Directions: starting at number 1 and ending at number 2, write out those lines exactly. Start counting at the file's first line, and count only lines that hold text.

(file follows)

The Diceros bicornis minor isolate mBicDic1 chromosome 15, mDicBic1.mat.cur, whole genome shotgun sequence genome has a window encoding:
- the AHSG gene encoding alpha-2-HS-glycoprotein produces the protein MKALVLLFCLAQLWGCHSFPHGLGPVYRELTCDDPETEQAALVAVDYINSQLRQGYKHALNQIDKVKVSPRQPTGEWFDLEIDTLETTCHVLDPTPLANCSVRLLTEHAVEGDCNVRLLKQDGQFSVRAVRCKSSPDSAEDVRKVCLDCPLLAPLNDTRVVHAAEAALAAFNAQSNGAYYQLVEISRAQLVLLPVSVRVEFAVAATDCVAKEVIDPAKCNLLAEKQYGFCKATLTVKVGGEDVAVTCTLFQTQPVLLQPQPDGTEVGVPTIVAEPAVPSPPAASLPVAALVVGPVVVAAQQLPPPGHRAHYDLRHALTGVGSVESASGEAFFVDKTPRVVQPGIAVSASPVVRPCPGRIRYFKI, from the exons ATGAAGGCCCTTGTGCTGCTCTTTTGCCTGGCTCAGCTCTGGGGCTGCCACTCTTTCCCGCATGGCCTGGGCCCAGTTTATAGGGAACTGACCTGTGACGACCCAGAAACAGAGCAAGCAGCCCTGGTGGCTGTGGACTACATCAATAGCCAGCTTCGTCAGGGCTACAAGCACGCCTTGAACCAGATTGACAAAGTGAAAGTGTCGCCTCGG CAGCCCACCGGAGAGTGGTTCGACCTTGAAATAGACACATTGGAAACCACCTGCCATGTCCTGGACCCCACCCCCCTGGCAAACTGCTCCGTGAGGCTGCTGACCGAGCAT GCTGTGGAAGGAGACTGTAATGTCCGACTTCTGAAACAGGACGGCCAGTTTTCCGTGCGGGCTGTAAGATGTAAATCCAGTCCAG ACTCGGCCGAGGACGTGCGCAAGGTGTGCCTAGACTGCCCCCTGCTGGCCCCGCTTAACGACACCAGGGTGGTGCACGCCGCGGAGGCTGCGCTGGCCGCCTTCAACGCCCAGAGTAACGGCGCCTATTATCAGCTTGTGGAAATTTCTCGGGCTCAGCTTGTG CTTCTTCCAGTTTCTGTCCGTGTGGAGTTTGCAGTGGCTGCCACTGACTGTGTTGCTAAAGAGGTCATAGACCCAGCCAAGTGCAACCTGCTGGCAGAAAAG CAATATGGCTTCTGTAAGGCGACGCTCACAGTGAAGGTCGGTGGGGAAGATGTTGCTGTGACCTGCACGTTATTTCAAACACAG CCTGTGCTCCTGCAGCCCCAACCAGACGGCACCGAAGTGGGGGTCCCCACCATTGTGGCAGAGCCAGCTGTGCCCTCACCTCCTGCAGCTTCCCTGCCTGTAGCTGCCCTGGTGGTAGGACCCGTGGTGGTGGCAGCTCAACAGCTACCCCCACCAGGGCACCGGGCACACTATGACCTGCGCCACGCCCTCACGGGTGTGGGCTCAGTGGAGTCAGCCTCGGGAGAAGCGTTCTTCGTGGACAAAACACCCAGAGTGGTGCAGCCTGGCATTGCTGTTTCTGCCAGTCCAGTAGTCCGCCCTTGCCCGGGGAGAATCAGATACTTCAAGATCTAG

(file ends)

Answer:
The Diceros bicornis minor isolate mBicDic1 chromosome 15, mDicBic1.mat.cur, whole genome shotgun sequence genome has a window encoding:
- the AHSG gene encoding alpha-2-HS-glycoprotein produces the protein MKALVLLFCLAQLWGCHSFPHGLGPVYRELTCDDPETEQAALVAVDYINSQLRQGYKHALNQIDKVKVSPRQPTGEWFDLEIDTLETTCHVLDPTPLANCSVRLLTEHAVEGDCNVRLLKQDGQFSVRAVRCKSSPDSAEDVRKVCLDCPLLAPLNDTRVVHAAEAALAAFNAQSNGAYYQLVEISRAQLVLLPVSVRVEFAVAATDCVAKEVIDPAKCNLLAEKQYGFCKATLTVKVGGEDVAVTCTLFQTQPVLLQPQPDGTEVGVPTIVAEPAVPSPPAASLPVAALVVGPVVVAAQQLPPPGHRAHYDLRHALTGVGSVESASGEAFFVDKTPRVVQPGIAVSASPVVRPCPGRIRYFKI, from the exons ATGAAGGCCCTTGTGCTGCTCTTTTGCCTGGCTCAGCTCTGGGGCTGCCACTCTTTCCCGCATGGCCTGGGCCCAGTTTATAGGGAACTGACCTGTGACGACCCAGAAACAGAGCAAGCAGCCCTGGTGGCTGTGGACTACATCAATAGCCAGCTTCGTCAGGGCTACAAGCACGCCTTGAACCAGATTGACAAAGTGAAAGTGTCGCCTCGG CAGCCCACCGGAGAGTGGTTCGACCTTGAAATAGACACATTGGAAACCACCTGCCATGTCCTGGACCCCACCCCCCTGGCAAACTGCTCCGTGAGGCTGCTGACCGAGCAT GCTGTGGAAGGAGACTGTAATGTCCGACTTCTGAAACAGGACGGCCAGTTTTCCGTGCGGGCTGTAAGATGTAAATCCAGTCCAG ACTCGGCCGAGGACGTGCGCAAGGTGTGCCTAGACTGCCCCCTGCTGGCCCCGCTTAACGACACCAGGGTGGTGCACGCCGCGGAGGCTGCGCTGGCCGCCTTCAACGCCCAGAGTAACGGCGCCTATTATCAGCTTGTGGAAATTTCTCGGGCTCAGCTTGTG CTTCTTCCAGTTTCTGTCCGTGTGGAGTTTGCAGTGGCTGCCACTGACTGTGTTGCTAAAGAGGTCATAGACCCAGCCAAGTGCAACCTGCTGGCAGAAAAG CAATATGGCTTCTGTAAGGCGACGCTCACAGTGAAGGTCGGTGGGGAAGATGTTGCTGTGACCTGCACGTTATTTCAAACACAG CCTGTGCTCCTGCAGCCCCAACCAGACGGCACCGAAGTGGGGGTCCCCACCATTGTGGCAGAGCCAGCTGTGCCCTCACCTCCTGCAGCTTCCCTGCCTGTAGCTGCCCTGGTGGTAGGACCCGTGGTGGTGGCAGCTCAACAGCTACCCCCACCAGGGCACCGGGCACACTATGACCTGCGCCACGCCCTCACGGGTGTGGGCTCAGTGGAGTCAGCCTCGGGAGAAGCGTTCTTCGTGGACAAAACACCCAGAGTGGTGCAGCCTGGCATTGCTGTTTCTGCCAGTCCAGTAGTCCGCCCTTGCCCGGGGAGAATCAGATACTTCAAGATCTAG